A European soil chemist where Brinton trained noted that the normal reagent concentration that soil and plants effectively experience “should be about 0.01 molar”. Instead, labs especially in the USA use either high molar concentrations or highly buffered reagents – in some cases 50 times more powerful than anything present in soil. The new “H3A extract” developed in Dr. Haney’s lab contains plant-relevant organic acids at low concentrations. It is 60-times lower in ionic strength than a standard soil lab extract (compared to Modified Morgan). Importantly, being weakly buffered, its seeks more the pH of soil rather than forcing that soil to a fixed pH which may be irrelevant to circumstance.

CORNERSTONES OF SOIL HEALTH TESTING:  Putting all the new tests together – active respiration, water soluble carbon, a new extractant – results in  what USDA calls the SOIL HEALTH TOOL. Woods End labs is presently one of 2 -3 commercial labs now offering this approach, building on Woods End’s efforts over 30 years to integrate biological tests into chemical procedures. As a work in progress, it needs a period of time where it may be compared to past approaches.

SHORT-TERM HOPES? With new excitement for soil health evident across wide sectors of farming, a caution is needed for those who seek to prove (or disprove) quickly the theme of soil improvement via new soil tests. Soil improvement is slow and takes place over decades. So too, declines are also slow and therefore not noticed to the extent that they should have been.  A new example concerns sensitivity of soil tests to show relevant gains in a short time frame. It has been determined in the EU that it is not possible to prove gains/losses in soil carbon in less than 2 years without a statistical sample of 100 samples per field examined. For routine sampling, a resolution more precise that  5 tons/carbon/acre is barely possible. By drawing on some of the best long term and organic-plot studies conducted especially in Europe over the past 3 decades, we can learn to appreciate the required “imprecision” in short-time of soil quality measurements.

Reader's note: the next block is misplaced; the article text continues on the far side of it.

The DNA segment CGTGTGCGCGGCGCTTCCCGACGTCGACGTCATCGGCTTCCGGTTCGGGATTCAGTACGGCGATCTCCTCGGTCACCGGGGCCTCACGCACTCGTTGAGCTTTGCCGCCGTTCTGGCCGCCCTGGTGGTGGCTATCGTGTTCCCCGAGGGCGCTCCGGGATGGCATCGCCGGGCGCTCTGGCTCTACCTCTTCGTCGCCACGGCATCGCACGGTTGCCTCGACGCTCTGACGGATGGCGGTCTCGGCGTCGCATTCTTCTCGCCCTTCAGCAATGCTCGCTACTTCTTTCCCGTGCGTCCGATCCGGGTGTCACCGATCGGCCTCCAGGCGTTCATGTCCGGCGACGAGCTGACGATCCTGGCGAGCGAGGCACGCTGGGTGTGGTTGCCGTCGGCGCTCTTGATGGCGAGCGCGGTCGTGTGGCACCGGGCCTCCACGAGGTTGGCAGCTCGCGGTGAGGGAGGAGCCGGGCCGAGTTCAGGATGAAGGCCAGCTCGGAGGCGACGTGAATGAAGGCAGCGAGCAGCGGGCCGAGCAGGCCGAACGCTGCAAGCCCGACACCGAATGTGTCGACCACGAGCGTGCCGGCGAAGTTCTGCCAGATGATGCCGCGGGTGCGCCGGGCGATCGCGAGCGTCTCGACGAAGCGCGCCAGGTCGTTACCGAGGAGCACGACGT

As a summary, the Soil Health Toolbox:

  • Accounts for soil microbial biomass, with a view that this is very nutrient-relevant;
  • Evaluates N + P mineralization potential, the core of the nutrient supply mechanism for plants
  • Represents nutrients likely to be “plant relevant” from lighter-weight extractants
  • Evaluates quality of the pool of soil organic carbon.this page updated March 3 2014

- for instructions on sampling soil, contact: lab@woodsend.org
- for a list of future events about the Soil Health Tool click here